Case Study: Dorset - DC Jacqui Gravenor
Dorset’s DC Jacquie Gravenor has one word to describe detective policing today: “exhausting”.
It is a perfect storm of fewer officers, ever more complex investigations and an avalanche of paperwork. She explains: “I think the way we investigate has changed. We have expectations obviously from victims and members of the public, but we also have additional guidelines, rules and regulations that seem to be updated so frequently.
“So there’s extra things we have to consider apart from the main investigation, such as safeguarding, time limits for getting cases to court, we’ve got new rules around bail that’s changed the way we deal with prisoners, again how much time we then have to conduct an investigation rather than just focusing on what the crime is, how to investigate and how to bring offenders to justice.”
DC Gravenor believes the most positive change that forces could make is to recruit more staff. She considers herself fortunate to work in a team where everyone mucks in to get through the workload, but admits others struggle.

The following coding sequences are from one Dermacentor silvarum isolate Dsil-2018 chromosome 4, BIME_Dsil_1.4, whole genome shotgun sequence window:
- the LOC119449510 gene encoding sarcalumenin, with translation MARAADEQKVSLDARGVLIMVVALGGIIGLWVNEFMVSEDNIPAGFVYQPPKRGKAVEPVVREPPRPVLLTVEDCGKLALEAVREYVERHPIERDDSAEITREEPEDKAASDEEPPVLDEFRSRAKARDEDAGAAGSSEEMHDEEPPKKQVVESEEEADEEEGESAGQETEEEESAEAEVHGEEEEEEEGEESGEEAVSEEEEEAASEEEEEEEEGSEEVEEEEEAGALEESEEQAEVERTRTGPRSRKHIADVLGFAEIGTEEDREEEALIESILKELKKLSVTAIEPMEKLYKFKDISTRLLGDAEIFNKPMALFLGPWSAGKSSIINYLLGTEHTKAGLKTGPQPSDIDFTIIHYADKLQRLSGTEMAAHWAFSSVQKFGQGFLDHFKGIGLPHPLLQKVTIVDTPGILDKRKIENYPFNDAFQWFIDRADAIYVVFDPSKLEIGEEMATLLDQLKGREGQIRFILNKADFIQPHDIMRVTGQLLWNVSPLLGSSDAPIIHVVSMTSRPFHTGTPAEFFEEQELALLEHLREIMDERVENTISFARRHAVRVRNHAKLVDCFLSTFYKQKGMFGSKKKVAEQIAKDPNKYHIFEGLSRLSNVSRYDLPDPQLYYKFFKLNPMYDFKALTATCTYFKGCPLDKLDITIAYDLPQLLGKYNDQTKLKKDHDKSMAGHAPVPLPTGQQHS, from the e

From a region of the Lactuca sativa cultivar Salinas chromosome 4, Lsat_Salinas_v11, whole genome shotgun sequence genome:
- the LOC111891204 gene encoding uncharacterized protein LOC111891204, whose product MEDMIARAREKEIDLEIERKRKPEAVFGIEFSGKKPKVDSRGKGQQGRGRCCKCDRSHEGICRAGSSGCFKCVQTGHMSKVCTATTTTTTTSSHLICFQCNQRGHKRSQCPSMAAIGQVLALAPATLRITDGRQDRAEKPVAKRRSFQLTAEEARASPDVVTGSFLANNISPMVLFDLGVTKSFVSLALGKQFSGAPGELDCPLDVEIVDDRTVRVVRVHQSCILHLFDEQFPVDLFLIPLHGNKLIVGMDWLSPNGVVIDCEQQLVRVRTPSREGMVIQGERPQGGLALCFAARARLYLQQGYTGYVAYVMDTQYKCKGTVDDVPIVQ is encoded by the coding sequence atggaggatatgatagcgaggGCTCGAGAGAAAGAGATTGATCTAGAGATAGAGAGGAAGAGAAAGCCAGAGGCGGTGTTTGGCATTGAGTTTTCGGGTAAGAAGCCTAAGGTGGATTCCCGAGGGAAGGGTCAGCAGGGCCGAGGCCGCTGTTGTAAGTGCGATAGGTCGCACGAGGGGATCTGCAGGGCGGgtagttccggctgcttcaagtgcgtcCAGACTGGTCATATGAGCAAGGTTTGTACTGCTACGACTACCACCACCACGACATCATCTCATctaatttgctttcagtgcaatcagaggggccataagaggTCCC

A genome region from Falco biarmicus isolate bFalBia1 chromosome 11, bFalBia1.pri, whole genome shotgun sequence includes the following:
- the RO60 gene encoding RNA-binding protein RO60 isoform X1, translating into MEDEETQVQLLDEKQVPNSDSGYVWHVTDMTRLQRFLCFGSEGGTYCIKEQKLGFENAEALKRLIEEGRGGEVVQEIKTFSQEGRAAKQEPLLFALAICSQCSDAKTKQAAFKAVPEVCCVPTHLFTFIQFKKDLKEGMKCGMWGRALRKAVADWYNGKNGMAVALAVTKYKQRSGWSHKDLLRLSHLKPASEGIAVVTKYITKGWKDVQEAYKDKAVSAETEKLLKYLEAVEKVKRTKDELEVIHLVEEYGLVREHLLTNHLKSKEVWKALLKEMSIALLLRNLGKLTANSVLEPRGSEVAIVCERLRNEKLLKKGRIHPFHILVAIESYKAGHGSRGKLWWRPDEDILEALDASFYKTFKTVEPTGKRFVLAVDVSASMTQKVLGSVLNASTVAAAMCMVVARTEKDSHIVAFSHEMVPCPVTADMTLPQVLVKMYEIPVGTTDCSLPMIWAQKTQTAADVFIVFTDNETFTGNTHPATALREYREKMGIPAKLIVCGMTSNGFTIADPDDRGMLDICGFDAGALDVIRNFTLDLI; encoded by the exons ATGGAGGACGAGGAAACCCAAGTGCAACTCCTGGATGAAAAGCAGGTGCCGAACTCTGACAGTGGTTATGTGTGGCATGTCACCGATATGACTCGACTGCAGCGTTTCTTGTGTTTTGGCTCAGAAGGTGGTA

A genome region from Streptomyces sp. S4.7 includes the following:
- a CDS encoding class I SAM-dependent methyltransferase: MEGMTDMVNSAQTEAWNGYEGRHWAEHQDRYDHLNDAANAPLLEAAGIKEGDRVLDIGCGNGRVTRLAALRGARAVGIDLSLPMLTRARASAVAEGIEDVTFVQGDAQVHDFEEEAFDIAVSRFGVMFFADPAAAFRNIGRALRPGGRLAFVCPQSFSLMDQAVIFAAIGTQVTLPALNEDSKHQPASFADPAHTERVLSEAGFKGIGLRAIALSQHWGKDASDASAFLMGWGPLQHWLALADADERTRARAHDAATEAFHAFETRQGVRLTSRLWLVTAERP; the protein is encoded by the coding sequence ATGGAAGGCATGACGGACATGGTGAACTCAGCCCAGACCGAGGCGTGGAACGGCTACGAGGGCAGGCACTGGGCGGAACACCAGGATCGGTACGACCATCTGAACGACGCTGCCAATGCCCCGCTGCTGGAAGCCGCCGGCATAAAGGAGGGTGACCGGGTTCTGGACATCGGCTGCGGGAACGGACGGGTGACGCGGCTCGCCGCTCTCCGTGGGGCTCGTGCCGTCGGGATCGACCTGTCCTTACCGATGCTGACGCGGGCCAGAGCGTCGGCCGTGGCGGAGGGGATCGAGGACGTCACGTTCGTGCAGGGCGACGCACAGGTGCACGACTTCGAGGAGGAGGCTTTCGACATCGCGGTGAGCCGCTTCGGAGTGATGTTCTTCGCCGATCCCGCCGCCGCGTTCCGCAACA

She adds: “The admin side is huge these days and so are the demands and expectations of the Crown Prosecution Service – the way they want the documents, the size of them, how they want them presented in court. These are all time consuming things. In previous years we’ve had members of staff, civilians that can help us,but not any more.”
DC Gravenor still feels the detective role is valuable even if “at times the job feels overwhelming”.
Main page: Detectives in Crisis